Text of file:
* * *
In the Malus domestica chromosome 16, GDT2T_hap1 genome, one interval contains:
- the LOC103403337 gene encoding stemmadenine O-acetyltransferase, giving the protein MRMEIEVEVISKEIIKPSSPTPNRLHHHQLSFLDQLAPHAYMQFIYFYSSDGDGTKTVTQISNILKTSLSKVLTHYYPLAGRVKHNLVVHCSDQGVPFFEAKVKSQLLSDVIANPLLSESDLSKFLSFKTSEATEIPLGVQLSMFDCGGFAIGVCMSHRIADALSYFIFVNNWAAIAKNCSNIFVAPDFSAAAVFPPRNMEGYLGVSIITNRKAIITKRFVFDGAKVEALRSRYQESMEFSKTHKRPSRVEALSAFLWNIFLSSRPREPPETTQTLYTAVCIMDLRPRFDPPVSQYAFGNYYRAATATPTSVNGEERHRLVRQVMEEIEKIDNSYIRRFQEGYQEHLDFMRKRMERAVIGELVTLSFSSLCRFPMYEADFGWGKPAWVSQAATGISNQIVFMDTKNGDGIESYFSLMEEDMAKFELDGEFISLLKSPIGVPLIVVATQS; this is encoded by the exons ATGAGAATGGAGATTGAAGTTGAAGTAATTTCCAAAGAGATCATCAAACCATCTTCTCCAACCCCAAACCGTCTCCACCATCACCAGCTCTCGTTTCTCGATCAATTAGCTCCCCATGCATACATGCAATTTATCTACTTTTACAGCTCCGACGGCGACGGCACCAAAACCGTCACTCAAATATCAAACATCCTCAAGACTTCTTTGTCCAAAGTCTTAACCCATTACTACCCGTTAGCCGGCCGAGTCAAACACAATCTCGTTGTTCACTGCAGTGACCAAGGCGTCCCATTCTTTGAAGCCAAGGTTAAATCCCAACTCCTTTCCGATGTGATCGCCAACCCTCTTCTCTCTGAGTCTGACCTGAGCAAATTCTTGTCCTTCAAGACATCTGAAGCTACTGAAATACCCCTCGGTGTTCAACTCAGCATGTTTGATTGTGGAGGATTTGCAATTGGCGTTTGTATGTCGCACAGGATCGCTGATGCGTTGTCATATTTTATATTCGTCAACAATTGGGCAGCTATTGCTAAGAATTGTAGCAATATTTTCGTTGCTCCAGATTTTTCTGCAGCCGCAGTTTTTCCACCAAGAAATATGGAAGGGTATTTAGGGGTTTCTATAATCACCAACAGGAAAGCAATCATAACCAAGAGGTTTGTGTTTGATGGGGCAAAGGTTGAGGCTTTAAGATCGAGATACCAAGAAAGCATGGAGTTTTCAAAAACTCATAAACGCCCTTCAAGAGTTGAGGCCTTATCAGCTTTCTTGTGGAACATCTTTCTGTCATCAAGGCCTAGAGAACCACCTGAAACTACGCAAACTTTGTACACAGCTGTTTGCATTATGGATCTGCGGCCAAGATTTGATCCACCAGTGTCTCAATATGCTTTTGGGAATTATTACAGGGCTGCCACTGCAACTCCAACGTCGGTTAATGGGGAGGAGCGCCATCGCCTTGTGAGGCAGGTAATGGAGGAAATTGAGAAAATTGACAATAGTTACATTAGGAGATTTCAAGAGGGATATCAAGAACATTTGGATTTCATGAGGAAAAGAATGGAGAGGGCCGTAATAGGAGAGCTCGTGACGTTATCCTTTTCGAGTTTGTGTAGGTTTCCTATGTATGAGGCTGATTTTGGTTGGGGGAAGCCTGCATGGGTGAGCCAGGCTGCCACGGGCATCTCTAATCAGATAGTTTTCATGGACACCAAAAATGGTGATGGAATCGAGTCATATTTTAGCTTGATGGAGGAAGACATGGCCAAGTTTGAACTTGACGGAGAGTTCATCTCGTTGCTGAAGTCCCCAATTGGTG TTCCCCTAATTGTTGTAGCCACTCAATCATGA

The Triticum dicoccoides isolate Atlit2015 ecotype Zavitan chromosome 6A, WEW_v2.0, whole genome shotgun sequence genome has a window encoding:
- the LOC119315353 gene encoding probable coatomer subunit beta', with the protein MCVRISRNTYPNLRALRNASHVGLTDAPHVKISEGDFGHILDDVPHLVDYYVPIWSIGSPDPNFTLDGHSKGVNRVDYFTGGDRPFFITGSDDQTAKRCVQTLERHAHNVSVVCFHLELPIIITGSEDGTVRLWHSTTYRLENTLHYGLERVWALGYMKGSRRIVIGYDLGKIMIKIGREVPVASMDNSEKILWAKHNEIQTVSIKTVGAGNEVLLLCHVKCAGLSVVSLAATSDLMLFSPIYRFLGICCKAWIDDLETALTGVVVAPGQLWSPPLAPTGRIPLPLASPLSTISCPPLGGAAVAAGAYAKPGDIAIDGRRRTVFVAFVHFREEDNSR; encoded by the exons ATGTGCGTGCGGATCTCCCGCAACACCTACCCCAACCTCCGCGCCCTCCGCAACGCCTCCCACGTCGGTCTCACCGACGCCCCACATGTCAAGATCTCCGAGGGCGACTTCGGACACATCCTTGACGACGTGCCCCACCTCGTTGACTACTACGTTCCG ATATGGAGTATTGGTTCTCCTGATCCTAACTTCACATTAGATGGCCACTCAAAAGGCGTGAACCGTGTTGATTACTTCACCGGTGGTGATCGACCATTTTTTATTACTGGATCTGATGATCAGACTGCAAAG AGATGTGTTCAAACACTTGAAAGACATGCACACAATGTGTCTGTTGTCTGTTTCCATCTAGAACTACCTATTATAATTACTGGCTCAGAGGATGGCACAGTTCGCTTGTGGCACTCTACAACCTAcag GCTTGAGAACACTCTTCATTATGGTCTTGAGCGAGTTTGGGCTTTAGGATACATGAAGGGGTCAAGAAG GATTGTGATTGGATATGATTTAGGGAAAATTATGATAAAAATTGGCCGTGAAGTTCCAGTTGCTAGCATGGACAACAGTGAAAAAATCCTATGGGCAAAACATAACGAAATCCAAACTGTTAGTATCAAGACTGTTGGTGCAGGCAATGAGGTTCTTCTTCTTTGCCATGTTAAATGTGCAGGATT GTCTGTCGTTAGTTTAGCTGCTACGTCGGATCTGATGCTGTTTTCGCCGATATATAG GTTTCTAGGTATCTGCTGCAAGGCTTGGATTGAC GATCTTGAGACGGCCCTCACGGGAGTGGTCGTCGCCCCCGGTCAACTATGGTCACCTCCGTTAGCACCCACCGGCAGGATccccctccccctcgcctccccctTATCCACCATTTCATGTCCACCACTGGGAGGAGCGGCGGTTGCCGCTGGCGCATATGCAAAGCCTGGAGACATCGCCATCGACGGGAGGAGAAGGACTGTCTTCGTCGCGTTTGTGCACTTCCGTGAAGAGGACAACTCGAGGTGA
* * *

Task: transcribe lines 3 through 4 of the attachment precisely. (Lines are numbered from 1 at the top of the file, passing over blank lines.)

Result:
The Triticum dicoccoides isolate Atlit2015 ecotype Zavitan chromosome 6A, WEW_v2.0, whole genome shotgun sequence genome has a window encoding:
- the LOC119315353 gene encoding probable coatomer subunit beta', with the protein MCVRISRNTYPNLRALRNASHVGLTDAPHVKISEGDFGHILDDVPHLVDYYVPIWSIGSPDPNFTLDGHSKGVNRVDYFTGGDRPFFITGSDDQTAKRCVQTLERHAHNVSVVCFHLELPIIITGSEDGTVRLWHSTTYRLENTLHYGLERVWALGYMKGSRRIVIGYDLGKIMIKIGREVPVASMDNSEKILWAKHNEIQTVSIKTVGAGNEVLLLCHVKCAGLSVVSLAATSDLMLFSPIYRFLGICCKAWIDDLETALTGVVVAPGQLWSPPLAPTGRIPLPLASPLSTISCPPLGGAAVAAGAYAKPGDIAIDGRRRTVFVAFVHFREEDNSR; encoded by the exons ATGTGCGTGCGGATCTCCCGCAACACCTACCCCAACCTCCGCGCCCTCCGCAACGCCTCCCACGTCGGTCTCACCGACGCCCCACATGTCAAGATCTCCGAGGGCGACTTCGGACACATCCTTGACGACGTGCCCCACCTCGTTGACTACTACGTTCCG ATATGGAGTATTGGTTCTCCTGATCCTAACTTCACATTAGATGGCCACTCAAAAGGCGTGAACCGTGTTGATTACTTCACCGGTGGTGATCGACCATTTTTTATTACTGGATCTGATGATCAGACTGCAAAG AGATGTGTTCAAACACTTGAAAGACATGCACACAATGTGTCTGTTGTCTGTTTCCATCTAGAACTACCTATTATAATTACTGGCTCAGAGGATGGCACAGTTCGCTTGTGGCACTCTACAACCTAcag GCTTGAGAACACTCTTCATTATGGTCTTGAGCGAGTTTGGGCTTTAGGATACATGAAGGGGTCAAGAAG GATTGTGATTGGATATGATTTAGGGAAAATTATGATAAAAATTGGCCGTGAAGTTCCAGTTGCTAGCATGGACAACAGTGAAAAAATCCTATGGGCAAAACATAACGAAATCCAAACTGTTAGTATCAAGACTGTTGGTGCAGGCAATGAGGTTCTTCTTCTTTGCCATGTTAAATGTGCAGGATT GTCTGTCGTTAGTTTAGCTGCTACGTCGGATCTGATGCTGTTTTCGCCGATATATAG GTTTCTAGGTATCTGCTGCAAGGCTTGGATTGAC GATCTTGAGACGGCCCTCACGGGAGTGGTCGTCGCCCCCGGTCAACTATGGTCACCTCCGTTAGCACCCACCGGCAGGATccccctccccctcgcctccccctTATCCACCATTTCATGTCCACCACTGGGAGGAGCGGCGGTTGCCGCTGGCGCATATGCAAAGCCTGGAGACATCGCCATCGACGGGAGGAGAAGGACTGTCTTCGTCGCGTTTGTGCACTTCCGTGAAGAGGACAACTCGAGGTGA